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Ipswich, an industrial town with a large number of men employed at the railway workshops, the woollen mills and coal mines in an era where technical education was greatly needed. At an auspicious meeting held on 26 June 1891, attended by leading citizens of Ipswich a resolution was handed down stating “the time has come for a Technical College to be formed in Ipswich”.

Funds raised by the local community of £1000 combined with a government grant of £2000, works began on an architect design of a Grand Public Building by George Brockwell Gill. Construction began in 1897 by contractor H Woodford and brickworks by G Williams. The purpose built college was a memorial to the Diamond Jubilee of Queen Victoria whom unfortunately passed two weeks prior to her visit to the College.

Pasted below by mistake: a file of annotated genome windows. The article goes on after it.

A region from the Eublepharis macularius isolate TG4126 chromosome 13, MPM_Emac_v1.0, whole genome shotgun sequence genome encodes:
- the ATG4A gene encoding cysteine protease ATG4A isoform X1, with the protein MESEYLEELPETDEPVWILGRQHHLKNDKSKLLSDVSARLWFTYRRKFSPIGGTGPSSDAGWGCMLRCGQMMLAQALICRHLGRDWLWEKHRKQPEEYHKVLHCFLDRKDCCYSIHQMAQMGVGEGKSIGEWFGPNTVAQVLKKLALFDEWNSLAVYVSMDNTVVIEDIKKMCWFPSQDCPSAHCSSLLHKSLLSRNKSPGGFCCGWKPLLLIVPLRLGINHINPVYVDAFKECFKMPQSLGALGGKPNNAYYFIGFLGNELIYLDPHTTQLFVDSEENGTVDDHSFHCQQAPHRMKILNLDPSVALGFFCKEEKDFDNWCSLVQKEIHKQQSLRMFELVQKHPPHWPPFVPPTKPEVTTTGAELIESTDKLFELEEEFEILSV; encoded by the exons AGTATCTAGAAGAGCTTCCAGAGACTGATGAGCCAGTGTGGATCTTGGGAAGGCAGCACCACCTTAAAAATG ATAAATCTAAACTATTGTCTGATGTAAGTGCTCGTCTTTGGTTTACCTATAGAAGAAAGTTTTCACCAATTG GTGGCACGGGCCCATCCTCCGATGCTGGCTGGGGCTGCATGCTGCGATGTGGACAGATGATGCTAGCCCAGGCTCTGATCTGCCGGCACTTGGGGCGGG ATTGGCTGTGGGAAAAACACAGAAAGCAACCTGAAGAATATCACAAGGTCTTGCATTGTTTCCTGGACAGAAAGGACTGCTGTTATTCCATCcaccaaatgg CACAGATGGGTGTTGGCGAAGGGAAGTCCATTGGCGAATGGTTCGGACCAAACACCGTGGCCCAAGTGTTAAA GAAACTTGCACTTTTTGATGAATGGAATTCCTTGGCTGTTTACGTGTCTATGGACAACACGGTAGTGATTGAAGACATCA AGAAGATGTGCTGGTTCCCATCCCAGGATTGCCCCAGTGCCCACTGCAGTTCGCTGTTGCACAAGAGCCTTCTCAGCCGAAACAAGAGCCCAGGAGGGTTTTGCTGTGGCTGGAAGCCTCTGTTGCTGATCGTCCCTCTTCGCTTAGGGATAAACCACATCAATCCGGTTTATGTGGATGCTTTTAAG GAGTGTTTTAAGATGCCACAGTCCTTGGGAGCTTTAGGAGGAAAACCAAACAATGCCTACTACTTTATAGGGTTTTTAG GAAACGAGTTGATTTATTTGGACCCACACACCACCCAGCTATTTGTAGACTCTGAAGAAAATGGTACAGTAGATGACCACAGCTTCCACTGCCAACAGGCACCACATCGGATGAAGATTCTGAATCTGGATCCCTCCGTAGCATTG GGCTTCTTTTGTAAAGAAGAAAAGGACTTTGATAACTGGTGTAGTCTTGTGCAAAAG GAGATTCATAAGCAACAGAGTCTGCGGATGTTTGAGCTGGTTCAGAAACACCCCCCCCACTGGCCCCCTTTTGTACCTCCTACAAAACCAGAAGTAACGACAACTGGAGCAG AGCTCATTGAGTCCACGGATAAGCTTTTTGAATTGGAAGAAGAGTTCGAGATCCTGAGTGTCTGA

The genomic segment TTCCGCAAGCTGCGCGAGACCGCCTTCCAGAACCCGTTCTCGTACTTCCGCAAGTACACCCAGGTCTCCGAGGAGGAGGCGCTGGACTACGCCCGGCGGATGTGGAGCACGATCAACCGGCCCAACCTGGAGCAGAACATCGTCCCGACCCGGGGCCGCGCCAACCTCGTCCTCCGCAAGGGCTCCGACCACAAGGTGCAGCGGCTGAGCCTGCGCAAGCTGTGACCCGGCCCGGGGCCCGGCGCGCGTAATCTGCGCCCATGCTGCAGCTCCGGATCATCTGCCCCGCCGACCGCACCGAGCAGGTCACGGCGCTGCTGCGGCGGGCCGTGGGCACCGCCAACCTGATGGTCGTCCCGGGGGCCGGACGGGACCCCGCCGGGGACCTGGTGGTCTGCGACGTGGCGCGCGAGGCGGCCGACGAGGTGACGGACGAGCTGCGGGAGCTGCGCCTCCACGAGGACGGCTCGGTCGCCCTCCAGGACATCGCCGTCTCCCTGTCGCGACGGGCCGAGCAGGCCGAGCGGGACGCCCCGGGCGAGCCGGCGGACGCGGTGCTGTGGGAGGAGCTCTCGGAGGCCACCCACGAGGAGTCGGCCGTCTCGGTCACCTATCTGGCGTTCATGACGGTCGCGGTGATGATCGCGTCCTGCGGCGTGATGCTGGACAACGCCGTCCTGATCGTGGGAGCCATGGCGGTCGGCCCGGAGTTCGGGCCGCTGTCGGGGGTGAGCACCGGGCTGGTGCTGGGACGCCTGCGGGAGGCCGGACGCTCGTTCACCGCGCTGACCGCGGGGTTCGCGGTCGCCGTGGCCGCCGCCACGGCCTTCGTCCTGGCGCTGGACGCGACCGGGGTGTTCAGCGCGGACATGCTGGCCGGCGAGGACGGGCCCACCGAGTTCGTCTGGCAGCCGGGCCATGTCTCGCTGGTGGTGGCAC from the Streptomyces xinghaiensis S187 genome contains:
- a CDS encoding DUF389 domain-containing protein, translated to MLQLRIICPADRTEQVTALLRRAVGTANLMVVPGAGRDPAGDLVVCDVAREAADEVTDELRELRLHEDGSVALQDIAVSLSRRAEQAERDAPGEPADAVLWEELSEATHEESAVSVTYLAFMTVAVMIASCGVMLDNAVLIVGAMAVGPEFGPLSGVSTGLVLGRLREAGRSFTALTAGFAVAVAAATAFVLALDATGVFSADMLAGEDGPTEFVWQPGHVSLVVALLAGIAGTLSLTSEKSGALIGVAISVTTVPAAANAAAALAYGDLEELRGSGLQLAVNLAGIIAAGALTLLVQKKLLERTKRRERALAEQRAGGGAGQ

From 1901 to 1941 saw the construction of four Stately buildings (and expansions) that would later provide key adaptive reuse elements for unique heritage conservation. In 1901 the main building (Block A), a two storey brick masonry building (with basement) was constructed on the corner of Limestone and Ellenborough Streets. With its heavily ornamented and eclectic façade the building is symmetrically framed by identical breakfronts and a cornered entrance.

Prior to the construction of the Technical College the site was the original site for the supply of water to the City of Ipswich hence the name ‘Pumpyard’.